Building on more than a decade of successful partnership with Ethiopia, ICAP has received a new, five-year award from the U.S. President’s Emergency Plan for AIDS Relief (PEPFAR) through the Centers for Disease Control and Prevention (CDC) to support the Federal Ministry of Health and regional health bureaus in four regions of the country, and to strengthen regional health bureaus and provide support to health facilities in four additional emerging regions.

“The goal for the next five years is to take existing achievements by the Federal Ministry of Health in Ethiopia to the next level by reinforcing the health system’s capacity to reach the UNAIDS 90-90-90 goals and achieve HIV epidemic control,” said Zenebe Melaku, MD, ICAP country director in Ethiopia. “This will involve tailored technical assistance and support, a focus on priority towns and populations, and targeted approaches to address disparities in the HIV response.”

At the ministry of health level and in the four regions that have already transitioned to full regional health bureau support of health programs—Amhara, Addis Ababa, Oromia, and the Southern Nations, Nationalities, and Peoples’ Region—ICAP will provide technical assistance for strategic planning, enhanced data quality and data use for program design and implementation, and training, management, and retention of health care providers.

In the four emerging regions—Afar, Benishangul-Gumuz, Gambella, and Somali—ICAP will strengthen PEPFAR-supported health facilities through mentorship, quality improvement efforts, and performance review meetings.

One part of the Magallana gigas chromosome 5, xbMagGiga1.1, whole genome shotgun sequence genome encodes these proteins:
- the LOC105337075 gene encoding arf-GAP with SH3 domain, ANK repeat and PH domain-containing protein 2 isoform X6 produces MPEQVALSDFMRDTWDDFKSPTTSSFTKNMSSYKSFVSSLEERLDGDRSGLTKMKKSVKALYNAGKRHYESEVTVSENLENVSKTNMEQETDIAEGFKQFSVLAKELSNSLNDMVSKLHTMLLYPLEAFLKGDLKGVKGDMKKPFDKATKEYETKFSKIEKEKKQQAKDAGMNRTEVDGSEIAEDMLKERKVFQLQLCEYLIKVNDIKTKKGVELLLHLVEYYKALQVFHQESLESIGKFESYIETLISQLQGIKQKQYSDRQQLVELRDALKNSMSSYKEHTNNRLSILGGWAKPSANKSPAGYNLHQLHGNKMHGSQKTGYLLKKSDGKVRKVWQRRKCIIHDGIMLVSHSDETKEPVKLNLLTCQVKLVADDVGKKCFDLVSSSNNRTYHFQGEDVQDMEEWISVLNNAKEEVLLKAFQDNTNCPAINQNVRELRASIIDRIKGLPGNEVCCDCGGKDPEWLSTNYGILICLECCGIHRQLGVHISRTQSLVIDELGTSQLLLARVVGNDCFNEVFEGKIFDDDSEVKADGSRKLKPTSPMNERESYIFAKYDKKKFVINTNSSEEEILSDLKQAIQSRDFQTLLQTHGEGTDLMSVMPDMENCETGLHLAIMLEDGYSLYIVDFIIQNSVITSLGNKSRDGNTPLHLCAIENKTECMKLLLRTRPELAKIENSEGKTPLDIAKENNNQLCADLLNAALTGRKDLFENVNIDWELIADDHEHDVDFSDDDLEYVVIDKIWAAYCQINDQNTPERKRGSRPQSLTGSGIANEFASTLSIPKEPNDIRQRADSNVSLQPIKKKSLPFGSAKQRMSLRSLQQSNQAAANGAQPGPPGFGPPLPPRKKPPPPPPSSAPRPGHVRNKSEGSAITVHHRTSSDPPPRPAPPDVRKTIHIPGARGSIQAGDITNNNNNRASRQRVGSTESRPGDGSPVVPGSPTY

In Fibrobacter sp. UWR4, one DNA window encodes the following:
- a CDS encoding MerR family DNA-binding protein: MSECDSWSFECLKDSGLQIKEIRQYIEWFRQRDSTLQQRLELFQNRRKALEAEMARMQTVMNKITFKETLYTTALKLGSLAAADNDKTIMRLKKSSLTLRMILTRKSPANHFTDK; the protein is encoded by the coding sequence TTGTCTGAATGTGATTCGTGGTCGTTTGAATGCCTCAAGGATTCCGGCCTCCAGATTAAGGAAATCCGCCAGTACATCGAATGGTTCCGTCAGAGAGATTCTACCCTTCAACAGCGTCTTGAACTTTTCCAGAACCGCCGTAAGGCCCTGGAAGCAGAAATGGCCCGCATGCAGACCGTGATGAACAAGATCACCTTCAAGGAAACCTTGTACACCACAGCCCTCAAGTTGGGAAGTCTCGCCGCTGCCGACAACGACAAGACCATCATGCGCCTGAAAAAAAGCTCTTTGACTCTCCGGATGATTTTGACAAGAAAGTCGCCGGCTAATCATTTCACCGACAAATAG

Since 2005, ICAP has worked with the Federal Ministry of Health to support all 11 of the country’s regional health bureaus—including 13 regional labs, 723 sites, and 575 site labs. From 2005-2017, through ICAP’s partnership, 10.2 million people were tested for HIV and more than 347,000 were initiated on antiretroviral therapy. Additionally, over 41,000 men received voluntary medical male circumcision, an effective HIV prevention method. These activities were supported by the more than 63,000 health care workers trained during this time period.

The success of ICAP’s partnerships in Ethiopia can be seen in the findings released in December 2018 from the EPHIA (Ethiopia Population-based HIV Impact Assessment) survey, funded by PEPFAR and conducted by ICAP in collaboration with Federal Ministry of Health and partnership with CDC. This national survey showed that 72 percent of HIV-positive people aged 15–64 in urban areas were aware of their HIV infection, 99 percent of those who knew that they were HIV-positive reported taking HIV treatment, and 90 percent of the latter had suppressed viral load—an indication that they were taking their treatment regularly. EPHIA is part of a groundbreaking, 14-country project to measure the status of the HIV epidemic and progress toward the UNAIDS 90-90-90 targets.

“ICAP, with its deep experience, technical expertise, and longstanding partnerships with the Ethiopian government at all levels, is eager to continue to build on the country’s achievements in its response to the HIV epidemic,” said Wafaa El-Sadr, MD, MPH, MPA, ICAP’s global director. “We look forward to continued collaboration with the government of Ethiopia and with other partners in-country.”


A global health leader since 2003, ICAP was founded at Columbia University with one overarching goal: to improve the health of families and communities. Together with its partners—ministries of health, large multilaterals, health care providers, and patients—ICAP strives for a world where health is available to all. To date, ICAP has addressed major public health challenges and the needs of local health systems through 6,000 sites across 30 countries. For more information about ICAP, visit: icap.columbia.edu

 

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